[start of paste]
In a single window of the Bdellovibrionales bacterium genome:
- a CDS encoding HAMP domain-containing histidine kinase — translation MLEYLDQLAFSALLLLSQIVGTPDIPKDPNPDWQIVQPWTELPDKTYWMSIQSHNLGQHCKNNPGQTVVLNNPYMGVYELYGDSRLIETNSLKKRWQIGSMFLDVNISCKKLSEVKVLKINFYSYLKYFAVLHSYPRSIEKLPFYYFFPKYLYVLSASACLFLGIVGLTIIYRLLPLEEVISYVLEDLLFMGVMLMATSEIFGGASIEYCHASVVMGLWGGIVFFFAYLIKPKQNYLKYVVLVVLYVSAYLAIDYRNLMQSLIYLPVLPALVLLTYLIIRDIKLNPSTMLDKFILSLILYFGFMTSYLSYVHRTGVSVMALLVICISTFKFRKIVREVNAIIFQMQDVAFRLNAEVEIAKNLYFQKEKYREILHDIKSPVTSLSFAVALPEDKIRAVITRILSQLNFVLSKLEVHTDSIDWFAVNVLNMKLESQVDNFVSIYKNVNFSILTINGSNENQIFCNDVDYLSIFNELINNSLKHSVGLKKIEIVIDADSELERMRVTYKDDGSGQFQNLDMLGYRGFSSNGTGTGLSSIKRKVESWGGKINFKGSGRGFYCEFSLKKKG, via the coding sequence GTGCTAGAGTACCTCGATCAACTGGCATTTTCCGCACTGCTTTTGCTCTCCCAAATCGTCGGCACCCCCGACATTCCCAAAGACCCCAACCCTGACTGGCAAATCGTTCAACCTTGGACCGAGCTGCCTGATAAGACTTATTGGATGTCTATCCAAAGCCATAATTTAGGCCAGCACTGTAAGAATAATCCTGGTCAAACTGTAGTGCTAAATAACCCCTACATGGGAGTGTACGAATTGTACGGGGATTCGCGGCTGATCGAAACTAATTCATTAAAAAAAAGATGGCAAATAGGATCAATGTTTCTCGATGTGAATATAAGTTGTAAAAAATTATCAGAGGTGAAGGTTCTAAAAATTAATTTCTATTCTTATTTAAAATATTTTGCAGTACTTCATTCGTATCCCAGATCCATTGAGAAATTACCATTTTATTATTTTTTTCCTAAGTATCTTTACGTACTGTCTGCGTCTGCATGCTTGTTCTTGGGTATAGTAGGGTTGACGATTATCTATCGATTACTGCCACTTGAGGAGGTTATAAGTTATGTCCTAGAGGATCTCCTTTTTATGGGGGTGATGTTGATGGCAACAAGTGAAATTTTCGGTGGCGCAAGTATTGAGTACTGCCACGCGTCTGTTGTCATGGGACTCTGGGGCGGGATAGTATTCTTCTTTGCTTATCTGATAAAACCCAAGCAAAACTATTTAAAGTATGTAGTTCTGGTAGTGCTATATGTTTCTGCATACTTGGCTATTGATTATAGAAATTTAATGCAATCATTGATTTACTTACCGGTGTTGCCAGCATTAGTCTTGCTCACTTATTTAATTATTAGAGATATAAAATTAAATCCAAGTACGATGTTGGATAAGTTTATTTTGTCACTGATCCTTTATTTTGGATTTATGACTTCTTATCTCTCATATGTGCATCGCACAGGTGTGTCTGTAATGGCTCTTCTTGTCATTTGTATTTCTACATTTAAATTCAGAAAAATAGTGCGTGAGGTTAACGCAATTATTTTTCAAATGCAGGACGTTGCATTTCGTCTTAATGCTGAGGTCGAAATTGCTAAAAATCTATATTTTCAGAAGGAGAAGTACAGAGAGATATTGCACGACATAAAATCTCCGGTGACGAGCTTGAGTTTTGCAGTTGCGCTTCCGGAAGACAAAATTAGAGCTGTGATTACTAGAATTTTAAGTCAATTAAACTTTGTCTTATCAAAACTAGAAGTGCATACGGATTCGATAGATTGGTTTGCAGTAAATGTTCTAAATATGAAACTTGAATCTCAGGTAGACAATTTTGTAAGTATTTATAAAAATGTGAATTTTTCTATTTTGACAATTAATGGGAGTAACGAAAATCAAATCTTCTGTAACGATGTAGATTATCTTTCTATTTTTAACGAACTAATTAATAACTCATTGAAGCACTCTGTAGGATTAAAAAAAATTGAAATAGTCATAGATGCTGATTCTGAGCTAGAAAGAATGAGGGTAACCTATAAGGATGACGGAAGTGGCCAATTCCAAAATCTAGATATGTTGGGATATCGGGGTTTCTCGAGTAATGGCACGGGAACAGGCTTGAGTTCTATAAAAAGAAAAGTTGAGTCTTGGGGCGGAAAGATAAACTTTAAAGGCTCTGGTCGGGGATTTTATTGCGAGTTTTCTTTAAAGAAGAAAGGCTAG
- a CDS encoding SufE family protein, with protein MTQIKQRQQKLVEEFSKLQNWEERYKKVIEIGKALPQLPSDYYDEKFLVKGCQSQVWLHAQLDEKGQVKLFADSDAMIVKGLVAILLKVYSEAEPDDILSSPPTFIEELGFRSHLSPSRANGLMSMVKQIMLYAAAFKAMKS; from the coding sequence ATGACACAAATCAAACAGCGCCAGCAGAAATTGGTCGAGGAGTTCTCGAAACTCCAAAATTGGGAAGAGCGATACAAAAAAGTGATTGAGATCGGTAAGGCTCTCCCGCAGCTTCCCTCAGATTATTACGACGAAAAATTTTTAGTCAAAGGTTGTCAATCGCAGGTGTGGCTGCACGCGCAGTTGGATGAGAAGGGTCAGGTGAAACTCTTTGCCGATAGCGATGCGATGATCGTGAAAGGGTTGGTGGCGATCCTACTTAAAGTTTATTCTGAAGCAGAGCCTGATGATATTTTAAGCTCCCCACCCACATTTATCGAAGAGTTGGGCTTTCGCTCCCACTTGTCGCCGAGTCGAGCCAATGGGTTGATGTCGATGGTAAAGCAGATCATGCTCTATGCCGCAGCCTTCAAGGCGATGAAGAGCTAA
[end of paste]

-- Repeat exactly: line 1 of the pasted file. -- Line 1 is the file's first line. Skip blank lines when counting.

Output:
In a single window of the Bdellovibrionales bacterium genome: